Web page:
Claimant names William Cristofaro, an Elmira sergeant, and John Lebednik, an Elmira lieutenant, as individuals he states for certain were forced to retire due to "involvement with Zimmerman." (Claimant's Reply to Affirmation in Opposition sworn to October 11, 2004, ¶ 16). The court finds claimant's explanation is too vague. As such, claimant's subpoena requests for Mr. Cristofaro and Mr. Lebednik are denied.


Claimant also lists Michael Stanley, a retired Catholic chaplain from Ithaca, as a potential witness. The court notes that Ms. Zimmerman identified Mr. Stanley in a statement as having served as an intermediary between claimant and Ms. Zimmerman. (Zimmerman statement dated May 6, 2003, attached as part of Exhibit A to State's Response to Demand for Discovery and/or Inspection dated January 28, 2004). The court finds that the Mr. Stanley's testimony may be material and necessary to the prosecution of this claim. As such, the court will grant claimant's motion for a trial subpoena for Michael Stanley.


Next, claimant alleges the following individuals were forced to retire from DOCS: Kevin Carroll; Clifford West; Richard Martin; Nicolo Martino, Jr.; John Moore; Thomas Savino, Jr.; and Daniel Stowell. Claimant readily admits that he does not know for certain that these individuals were forced to retire due to their involvement with Ms. Zimmerman. Rather, claimant admits that he reviewed a publication identified as "DOCS TODAY" which apparently lists the names of retired employees and has requested any individual listed in that publication as having retired in the same time frame as the investigation into Ms. Zimmerman. The court finds that claimant has failed to establish that any of these individuals possess information that is material and necessary to his claim. As such, claimant's requests for trial subpoenas for Kevin Carroll, Clifford West, Richard Martin, Nicolo Martino, Jr., John Moore, Thomas Savino, Jr., and Daniel Stowell are all denied.


D. Zimmerman Investigation

Claimant next requests five witnesses that were all somehow connected with legal cases involving or investigations into Ms. Zimmerman.


G. Armstrong and Detective Capriotti are both Town of Manlius police investigators who allegedly arrested Ms. Zimmerman on unrelated charges. The State has already indicated that it plans to call Detective Capriotti as a witness at trial. As such, the court directs the State to produce Detective Capriotti at trial without the need for a subpoena. With respect to Mr. Armstrong, the State does not specifically address this request. (Affirmation of Carol A. Cocchiola, AAG, ¶ 17). The court cannot assume that Mr. Armstrong's testimony would be repetitive of Detective Capriotti. As such, in this court's view, Mr. Armstrong may possess testimony that is material and necessary to the prosecution of this claim. As such, claimant's motion for a trial subpoena for Mr. Armstrong is granted.


Claimant also requests James Bezio, a narcotic's investigator from the State Inspector General's office, as a witness. The State has indicated it plans to call Mr. Bezio as a witness. As such, the court directs the State to produce James Bezio at trial without the need for a subpoena.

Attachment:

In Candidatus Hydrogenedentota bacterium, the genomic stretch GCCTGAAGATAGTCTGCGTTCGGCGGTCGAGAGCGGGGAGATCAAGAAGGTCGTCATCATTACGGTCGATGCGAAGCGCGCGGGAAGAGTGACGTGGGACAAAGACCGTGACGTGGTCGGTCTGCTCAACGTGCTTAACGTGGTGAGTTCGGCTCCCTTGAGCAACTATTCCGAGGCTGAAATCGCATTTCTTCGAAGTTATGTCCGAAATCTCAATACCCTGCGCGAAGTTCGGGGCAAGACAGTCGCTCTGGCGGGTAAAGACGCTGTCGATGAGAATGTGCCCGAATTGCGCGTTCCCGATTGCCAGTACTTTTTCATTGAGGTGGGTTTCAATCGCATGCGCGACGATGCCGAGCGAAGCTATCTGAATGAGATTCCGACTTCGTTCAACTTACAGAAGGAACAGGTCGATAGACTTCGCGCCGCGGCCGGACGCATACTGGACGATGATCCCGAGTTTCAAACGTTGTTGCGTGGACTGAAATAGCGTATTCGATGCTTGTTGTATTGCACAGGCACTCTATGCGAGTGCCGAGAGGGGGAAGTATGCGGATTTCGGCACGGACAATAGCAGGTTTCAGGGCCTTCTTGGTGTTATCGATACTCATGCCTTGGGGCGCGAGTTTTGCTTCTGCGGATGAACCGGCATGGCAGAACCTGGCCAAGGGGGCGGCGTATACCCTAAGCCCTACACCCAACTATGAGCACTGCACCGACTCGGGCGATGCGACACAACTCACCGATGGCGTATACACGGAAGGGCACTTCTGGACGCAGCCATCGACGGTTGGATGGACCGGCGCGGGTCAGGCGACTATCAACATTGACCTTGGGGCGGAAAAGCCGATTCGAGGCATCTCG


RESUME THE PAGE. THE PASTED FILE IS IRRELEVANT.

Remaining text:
The next two requested trial witnesses by claimant are identified as Michael Ciaccia and Sharon Ciaccia of Fayetteville, New York. Claimant alleges, without further explanation, that their testimony is expected to refute the testimony of the Town of Manlius police investigators Mr. Armstrong and Det. Capriotti. The court finds that claimant's explanation of the Ciaccias' expected testimony is too vague. As such, claimant's requests for subpoenas for Michael Ciaccia and Sharon Ciaccia are denied.


E. Legal Nexus

Claimant has requested subpoenas for the Hon. Steven Forrest, Elmira City Court Judge, and Geoffrey Peterson, assistant district attorney with the Chemung County DA's office, both of whom were apparently involved in Ms. Zimmerman's criminal case. Claimant has failed to establish how the testimony of these individuals is material and necessary to the prosecution of his claim. Claimant's requests for subpoenas for Hon. Steven Forrest and Geoffrey Peterson are denied.


Additionally, claimant has requested a subpoena for James Shoemaker, Esq., a former assistant attorney general in the Binghamton office, involved in the defense of this claim. Claimant alleges that Mr. Shoemaker illegally obtained various documents which were later included in the State's discovery responses. The court finds that claimant has failed to establish that the testimony of Mr. Shoemaker is material and necessary to prosecution of his claim. Claimant's request for a subpoena for James Shoemaker, Esq. is denied.


Claimant also seeks a subpoena for Robin Goldman, an assistant counsel with the State Mental Health Department in Albany. Claimant alleges that Ms. Goldman could testify to Ms. Zimmerman's employment contract, education, and credentials. The court finds that Ms. Zimmerman's employment and educational background when she was hired by the State is material and necessary with respect to the issue of the State's notice of her propensity to engage in the criminal conduct alleged. That having been said, however, in the event Ms. Goldman herself does not possess such direct knowledge, the court will permit the State to produce someone from the State Mental Health Department with such knowledge of the hiring procedures involving Ms. Zimmerman and her qualifications. As such, the court will grant claimant's request for a subpoena for an individual from the Mental Health Department with direct knowledge regarding the hiring of Ms. Zimmerman and her employment and educational background.